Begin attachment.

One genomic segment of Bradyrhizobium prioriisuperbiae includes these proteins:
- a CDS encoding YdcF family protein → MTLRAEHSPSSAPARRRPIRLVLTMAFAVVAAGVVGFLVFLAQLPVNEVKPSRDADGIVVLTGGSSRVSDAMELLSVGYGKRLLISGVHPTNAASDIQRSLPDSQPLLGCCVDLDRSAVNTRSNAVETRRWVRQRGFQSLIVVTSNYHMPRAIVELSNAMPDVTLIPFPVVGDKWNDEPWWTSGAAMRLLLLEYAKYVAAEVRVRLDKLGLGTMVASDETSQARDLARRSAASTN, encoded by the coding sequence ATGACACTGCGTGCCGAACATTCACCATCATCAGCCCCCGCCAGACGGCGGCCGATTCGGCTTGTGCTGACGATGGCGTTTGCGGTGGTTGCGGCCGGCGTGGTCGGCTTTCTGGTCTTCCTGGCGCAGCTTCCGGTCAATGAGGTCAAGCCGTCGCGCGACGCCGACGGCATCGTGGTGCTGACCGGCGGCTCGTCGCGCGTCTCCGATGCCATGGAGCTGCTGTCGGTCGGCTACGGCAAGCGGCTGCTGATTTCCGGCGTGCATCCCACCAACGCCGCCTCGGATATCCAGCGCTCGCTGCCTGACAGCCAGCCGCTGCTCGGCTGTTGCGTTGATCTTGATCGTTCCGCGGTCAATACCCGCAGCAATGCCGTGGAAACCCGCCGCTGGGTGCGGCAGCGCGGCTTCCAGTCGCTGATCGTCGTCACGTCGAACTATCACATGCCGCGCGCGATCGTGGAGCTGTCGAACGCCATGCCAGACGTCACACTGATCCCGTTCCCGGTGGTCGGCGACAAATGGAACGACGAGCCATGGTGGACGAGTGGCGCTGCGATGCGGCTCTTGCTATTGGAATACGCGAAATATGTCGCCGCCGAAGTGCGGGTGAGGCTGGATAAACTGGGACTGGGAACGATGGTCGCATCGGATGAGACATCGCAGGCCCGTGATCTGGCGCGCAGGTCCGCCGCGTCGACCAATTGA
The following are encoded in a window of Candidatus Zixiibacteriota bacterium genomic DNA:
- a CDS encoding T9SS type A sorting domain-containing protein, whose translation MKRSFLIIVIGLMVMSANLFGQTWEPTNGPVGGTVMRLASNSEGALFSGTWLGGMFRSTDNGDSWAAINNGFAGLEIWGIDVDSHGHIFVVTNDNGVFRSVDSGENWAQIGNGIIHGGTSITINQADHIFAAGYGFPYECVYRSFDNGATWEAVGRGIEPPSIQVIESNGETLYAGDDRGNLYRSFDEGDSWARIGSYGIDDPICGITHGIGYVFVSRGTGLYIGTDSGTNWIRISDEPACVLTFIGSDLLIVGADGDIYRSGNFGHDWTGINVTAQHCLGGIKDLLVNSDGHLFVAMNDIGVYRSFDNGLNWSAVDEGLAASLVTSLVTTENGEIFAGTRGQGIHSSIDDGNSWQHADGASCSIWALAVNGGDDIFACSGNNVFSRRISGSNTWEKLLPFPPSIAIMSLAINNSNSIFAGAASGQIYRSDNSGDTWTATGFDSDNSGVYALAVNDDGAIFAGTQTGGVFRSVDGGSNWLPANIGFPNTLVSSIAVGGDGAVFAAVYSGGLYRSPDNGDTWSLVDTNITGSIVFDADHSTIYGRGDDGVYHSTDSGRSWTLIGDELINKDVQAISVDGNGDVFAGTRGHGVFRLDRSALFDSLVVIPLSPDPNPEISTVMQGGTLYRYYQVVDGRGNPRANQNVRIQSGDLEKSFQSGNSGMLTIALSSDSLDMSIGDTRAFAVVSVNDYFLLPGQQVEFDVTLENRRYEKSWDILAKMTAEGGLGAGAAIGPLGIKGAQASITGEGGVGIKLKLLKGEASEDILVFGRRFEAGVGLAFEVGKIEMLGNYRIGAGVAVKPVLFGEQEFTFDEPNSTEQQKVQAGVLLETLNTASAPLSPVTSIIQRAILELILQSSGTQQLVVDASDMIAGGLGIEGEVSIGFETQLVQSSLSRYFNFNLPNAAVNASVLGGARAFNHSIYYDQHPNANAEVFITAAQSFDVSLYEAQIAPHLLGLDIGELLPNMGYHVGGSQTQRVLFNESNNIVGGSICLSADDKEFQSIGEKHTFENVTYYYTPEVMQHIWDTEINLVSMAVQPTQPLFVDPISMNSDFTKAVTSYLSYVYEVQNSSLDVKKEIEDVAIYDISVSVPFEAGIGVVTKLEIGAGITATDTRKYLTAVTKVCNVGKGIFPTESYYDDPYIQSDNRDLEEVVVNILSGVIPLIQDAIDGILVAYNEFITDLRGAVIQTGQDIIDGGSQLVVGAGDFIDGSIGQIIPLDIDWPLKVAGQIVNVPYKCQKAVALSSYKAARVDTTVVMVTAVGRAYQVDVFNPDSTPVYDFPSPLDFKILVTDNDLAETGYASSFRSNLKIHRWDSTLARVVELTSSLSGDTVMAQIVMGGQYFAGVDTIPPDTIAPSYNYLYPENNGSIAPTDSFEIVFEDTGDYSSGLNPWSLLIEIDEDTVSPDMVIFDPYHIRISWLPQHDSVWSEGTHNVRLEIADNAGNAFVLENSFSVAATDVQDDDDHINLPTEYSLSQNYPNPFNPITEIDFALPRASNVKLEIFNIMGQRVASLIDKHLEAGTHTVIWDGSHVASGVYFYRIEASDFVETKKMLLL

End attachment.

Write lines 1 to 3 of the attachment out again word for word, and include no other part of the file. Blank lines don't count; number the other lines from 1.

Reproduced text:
One genomic segment of Bradyrhizobium prioriisuperbiae includes these proteins:
- a CDS encoding YdcF family protein → MTLRAEHSPSSAPARRRPIRLVLTMAFAVVAAGVVGFLVFLAQLPVNEVKPSRDADGIVVLTGGSSRVSDAMELLSVGYGKRLLISGVHPTNAASDIQRSLPDSQPLLGCCVDLDRSAVNTRSNAVETRRWVRQRGFQSLIVVTSNYHMPRAIVELSNAMPDVTLIPFPVVGDKWNDEPWWTSGAAMRLLLLEYAKYVAAEVRVRLDKLGLGTMVASDETSQARDLARRSAASTN, encoded by the coding sequence ATGACACTGCGTGCCGAACATTCACCATCATCAGCCCCCGCCAGACGGCGGCCGATTCGGCTTGTGCTGACGATGGCGTTTGCGGTGGTTGCGGCCGGCGTGGTCGGCTTTCTGGTCTTCCTGGCGCAGCTTCCGGTCAATGAGGTCAAGCCGTCGCGCGACGCCGACGGCATCGTGGTGCTGACCGGCGGCTCGTCGCGCGTCTCCGATGCCATGGAGCTGCTGTCGGTCGGCTACGGCAAGCGGCTGCTGATTTCCGGCGTGCATCCCACCAACGCCGCCTCGGATATCCAGCGCTCGCTGCCTGACAGCCAGCCGCTGCTCGGCTGTTGCGTTGATCTTGATCGTTCCGCGGTCAATACCCGCAGCAATGCCGTGGAAACCCGCCGCTGGGTGCGGCAGCGCGGCTTCCAGTCGCTGATCGTCGTCACGTCGAACTATCACATGCCGCGCGCGATCGTGGAGCTGTCGAACGCCATGCCAGACGTCACACTGATCCCGTTCCCGGTGGTCGGCGACAAATGGAACGACGAGCCATGGTGGACGAGTGGCGCTGCGATGCGGCTCTTGCTATTGGAATACGCGAAATATGTCGCCGCCGAAGTGCGGGTGAGGCTGGATAAACTGGGACTGGGAACGATGGTCGCATCGGATGAGACATCGCAGGCCCGTGATCTGGCGCGCAGGTCCGCCGCGTCGACCAATTGA
The following are encoded in a window of Candidatus Zixiibacteriota bacterium genomic DNA: